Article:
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Martin Oil repeats as Kelley Federation champs in 2002

Martin Oil accomplished an unbelievable feat by going undefeated during the regular season and playoffs to win their first-ever George B. Kelley Federation championship in 2001. But that was past history when the federation season came around in the summer of 2002.
This was a different team from the Martin Oil of a year past when the Bellwood-Antis team became the first in the fifty-plus years of the Kelley Federation to go undefeated. Six starters, most of who had been three-year starters were gone. Even with the return of several players, who had played prominent parts in the 31-0 season, this was a new team with a new personality.
The emphasis had changed from brute power and big innings to speed, speed and more speed, combined with solid defense and excellent pitching. The defense and pitching were also there during the 2000 season, but because of the switch away from the feeling they were never too far out of a ballgame with the offensive power, those items played a lesser part in overall strategy than they did this year.
The 2002 club swiped bases like they were criminal masterminds planning a big heist, using more team speed than anyone can remember to put pressure on an opponent’s defense. Take just a shade of extra time or maybe just the slightest bobble and Martin Oil had a baserunner. Infield hits accumulated and extra base hits hit rained on the opposition, not just because of the power, errors piled up for opponents, all because of the speed to burn up and down the Martin Oil lineup.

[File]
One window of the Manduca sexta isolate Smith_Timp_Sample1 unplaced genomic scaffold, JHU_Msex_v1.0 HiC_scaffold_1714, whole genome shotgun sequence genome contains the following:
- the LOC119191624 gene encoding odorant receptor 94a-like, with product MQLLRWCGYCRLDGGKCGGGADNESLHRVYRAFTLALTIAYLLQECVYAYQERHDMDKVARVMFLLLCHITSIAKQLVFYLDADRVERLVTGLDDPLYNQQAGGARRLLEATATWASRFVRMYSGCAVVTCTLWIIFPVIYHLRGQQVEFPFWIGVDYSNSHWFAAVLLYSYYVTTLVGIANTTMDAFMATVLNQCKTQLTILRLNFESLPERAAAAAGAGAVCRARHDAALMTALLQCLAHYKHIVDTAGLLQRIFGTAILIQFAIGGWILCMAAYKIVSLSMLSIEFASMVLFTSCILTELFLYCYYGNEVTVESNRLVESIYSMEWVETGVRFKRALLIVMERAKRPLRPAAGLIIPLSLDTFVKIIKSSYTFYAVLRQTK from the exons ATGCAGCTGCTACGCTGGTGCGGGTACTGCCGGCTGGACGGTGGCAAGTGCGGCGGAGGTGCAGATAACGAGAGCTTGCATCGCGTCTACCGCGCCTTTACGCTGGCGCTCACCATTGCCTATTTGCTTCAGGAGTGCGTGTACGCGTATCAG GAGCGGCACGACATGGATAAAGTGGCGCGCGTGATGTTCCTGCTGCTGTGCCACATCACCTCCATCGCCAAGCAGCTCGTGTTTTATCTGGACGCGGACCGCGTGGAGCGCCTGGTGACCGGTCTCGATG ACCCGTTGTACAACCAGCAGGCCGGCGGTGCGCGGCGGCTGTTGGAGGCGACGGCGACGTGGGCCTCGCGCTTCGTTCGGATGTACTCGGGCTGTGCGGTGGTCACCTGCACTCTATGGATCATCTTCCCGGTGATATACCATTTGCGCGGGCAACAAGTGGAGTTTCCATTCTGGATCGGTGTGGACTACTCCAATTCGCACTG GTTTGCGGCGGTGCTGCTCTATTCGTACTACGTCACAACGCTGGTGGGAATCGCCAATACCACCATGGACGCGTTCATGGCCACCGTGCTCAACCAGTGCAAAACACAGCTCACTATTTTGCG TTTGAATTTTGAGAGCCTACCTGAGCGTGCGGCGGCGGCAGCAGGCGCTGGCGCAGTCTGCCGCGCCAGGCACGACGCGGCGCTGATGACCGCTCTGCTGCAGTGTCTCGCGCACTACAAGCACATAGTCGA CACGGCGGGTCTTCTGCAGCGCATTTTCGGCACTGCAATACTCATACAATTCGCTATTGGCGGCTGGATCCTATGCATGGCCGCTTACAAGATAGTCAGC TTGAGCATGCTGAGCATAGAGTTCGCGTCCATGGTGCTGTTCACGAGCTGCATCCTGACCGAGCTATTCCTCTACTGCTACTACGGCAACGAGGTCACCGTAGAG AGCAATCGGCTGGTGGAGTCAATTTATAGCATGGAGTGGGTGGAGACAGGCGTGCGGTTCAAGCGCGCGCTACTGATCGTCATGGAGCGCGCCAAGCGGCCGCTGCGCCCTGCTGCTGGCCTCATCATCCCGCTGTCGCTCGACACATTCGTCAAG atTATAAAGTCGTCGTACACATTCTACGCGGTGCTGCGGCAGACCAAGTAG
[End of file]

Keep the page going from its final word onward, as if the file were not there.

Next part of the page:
Five times during the regular season, the Martin Oil baserunners stole 10 bases in a single game and 14 times, they averaged a stolen base an inning. In many of the other games, Martin Oil jumped out to big leads and manager Ed Davis reigned in the horses early or there would have been much higher totals.
The streak continued at the beginning of the current season, reaching 14 in 2002 and a grand total of 45 straight wins over two years before being stopped 9-7 by Park Furniture with several regular starters away for various reasons. The wins kept on coming, with just two more bumps in the road for Martin Oil, who finished the 2002 regular season with a first place mark of 19-3 and the top seed for the Kelley playoffs for the second straight year.